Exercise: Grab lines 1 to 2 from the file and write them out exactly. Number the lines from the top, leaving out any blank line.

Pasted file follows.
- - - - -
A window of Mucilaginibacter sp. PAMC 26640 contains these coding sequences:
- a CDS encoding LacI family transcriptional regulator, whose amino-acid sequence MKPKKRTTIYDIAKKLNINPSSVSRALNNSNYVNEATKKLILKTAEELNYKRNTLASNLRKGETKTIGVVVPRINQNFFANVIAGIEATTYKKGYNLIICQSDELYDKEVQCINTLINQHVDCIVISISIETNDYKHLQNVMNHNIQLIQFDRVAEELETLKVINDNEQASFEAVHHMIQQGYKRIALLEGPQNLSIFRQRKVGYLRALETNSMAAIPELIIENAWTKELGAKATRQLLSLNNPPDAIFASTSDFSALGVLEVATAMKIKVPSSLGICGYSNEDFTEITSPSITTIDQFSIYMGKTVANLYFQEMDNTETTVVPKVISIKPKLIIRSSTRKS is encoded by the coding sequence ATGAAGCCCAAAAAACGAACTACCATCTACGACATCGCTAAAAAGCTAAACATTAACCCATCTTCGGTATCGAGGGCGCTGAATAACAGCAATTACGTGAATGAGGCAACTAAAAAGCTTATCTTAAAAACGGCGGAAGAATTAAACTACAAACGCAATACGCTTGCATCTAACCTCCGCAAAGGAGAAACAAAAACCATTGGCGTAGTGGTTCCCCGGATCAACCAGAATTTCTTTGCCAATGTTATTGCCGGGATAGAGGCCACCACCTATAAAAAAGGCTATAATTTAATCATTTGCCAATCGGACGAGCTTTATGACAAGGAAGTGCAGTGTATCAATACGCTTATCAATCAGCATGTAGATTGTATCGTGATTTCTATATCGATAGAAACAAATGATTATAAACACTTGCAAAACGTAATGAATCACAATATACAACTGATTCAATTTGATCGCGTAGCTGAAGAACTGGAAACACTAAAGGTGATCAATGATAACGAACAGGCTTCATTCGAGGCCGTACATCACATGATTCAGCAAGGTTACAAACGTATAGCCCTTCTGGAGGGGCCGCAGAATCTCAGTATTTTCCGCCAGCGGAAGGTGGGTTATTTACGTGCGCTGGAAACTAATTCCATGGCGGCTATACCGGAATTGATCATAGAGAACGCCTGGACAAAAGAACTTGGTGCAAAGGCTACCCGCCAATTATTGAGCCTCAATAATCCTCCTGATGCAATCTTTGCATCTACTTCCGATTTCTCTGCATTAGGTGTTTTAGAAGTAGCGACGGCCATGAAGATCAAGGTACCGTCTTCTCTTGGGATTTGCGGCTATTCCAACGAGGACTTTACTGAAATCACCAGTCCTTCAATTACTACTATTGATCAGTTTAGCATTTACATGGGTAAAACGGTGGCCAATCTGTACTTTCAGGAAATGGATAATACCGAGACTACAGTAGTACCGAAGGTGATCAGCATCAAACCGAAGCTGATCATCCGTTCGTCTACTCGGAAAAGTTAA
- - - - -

A window of Mucilaginibacter sp. PAMC 26640 contains these coding sequences:
- a CDS encoding LacI family transcriptional regulator, whose amino-acid sequence MKPKKRTTIYDIAKKLNINPSSVSRALNNSNYVNEATKKLILKTAEELNYKRNTLASNLRKGETKTIGVVVPRINQNFFANVIAGIEATTYKKGYNLIICQSDELYDKEVQCINTLINQHVDCIVISISIETNDYKHLQNVMNHNIQLIQFDRVAEELETLKVINDNEQASFEAVHHMIQQGYKRIALLEGPQNLSIFRQRKVGYLRALETNSMAAIPELIIENAWTKELGAKATRQLLSLNNPPDAIFASTSDFSALGVLEVATAMKIKVPSSLGICGYSNEDFTEITSPSITTIDQFSIYMGKTVANLYFQEMDNTETTVVPKVISIKPKLIIRSSTRKS is encoded by the coding sequence ATGAAGCCCAAAAAACGAACTACCATCTACGACATCGCTAAAAAGCTAAACATTAACCCATCTTCGGTATCGAGGGCGCTGAATAACAGCAATTACGTGAATGAGGCAACTAAAAAGCTTATCTTAAAAACGGCGGAAGAATTAAACTACAAACGCAATACGCTTGCATCTAACCTCCGCAAAGGAGAAACAAAAACCATTGGCGTAGTGGTTCCCCGGATCAACCAGAATTTCTTTGCCAATGTTATTGCCGGGATAGAGGCCACCACCTATAAAAAAGGCTATAATTTAATCATTTGCCAATCGGACGAGCTTTATGACAAGGAAGTGCAGTGTATCAATACGCTTATCAATCAGCATGTAGATTGTATCGTGATTTCTATATCGATAGAAACAAATGATTATAAACACTTGCAAAACGTAATGAATCACAATATACAACTGATTCAATTTGATCGCGTAGCTGAAGAACTGGAAACACTAAAGGTGATCAATGATAACGAACAGGCTTCATTCGAGGCCGTACATCACATGATTCAGCAAGGTTACAAACGTATAGCCCTTCTGGAGGGGCCGCAGAATCTCAGTATTTTCCGCCAGCGGAAGGTGGGTTATTTACGTGCGCTGGAAACTAATTCCATGGCGGCTATACCGGAATTGATCATAGAGAACGCCTGGACAAAAGAACTTGGTGCAAAGGCTACCCGCCAATTATTGAGCCTCAATAATCCTCCTGATGCAATCTTTGCATCTACTTCCGATTTCTCTGCATTAGGTGTTTTAGAAGTAGCGACGGCCATGAAGATCAAGGTACCGTCTTCTCTTGGGATTTGCGGCTATTCCAACGAGGACTTTACTGAAATCACCAGTCCTTCAATTACTACTATTGATCAGTTTAGCATTTACATGGGTAAAACGGTGGCCAATCTGTACTTTCAGGAAATGGATAATACCGAGACTACAGTAGTACCGAAGGTGATCAGCATCAAACCGAAGCTGATCATCCGTTCGTCTACTCGGAAAAGTTAA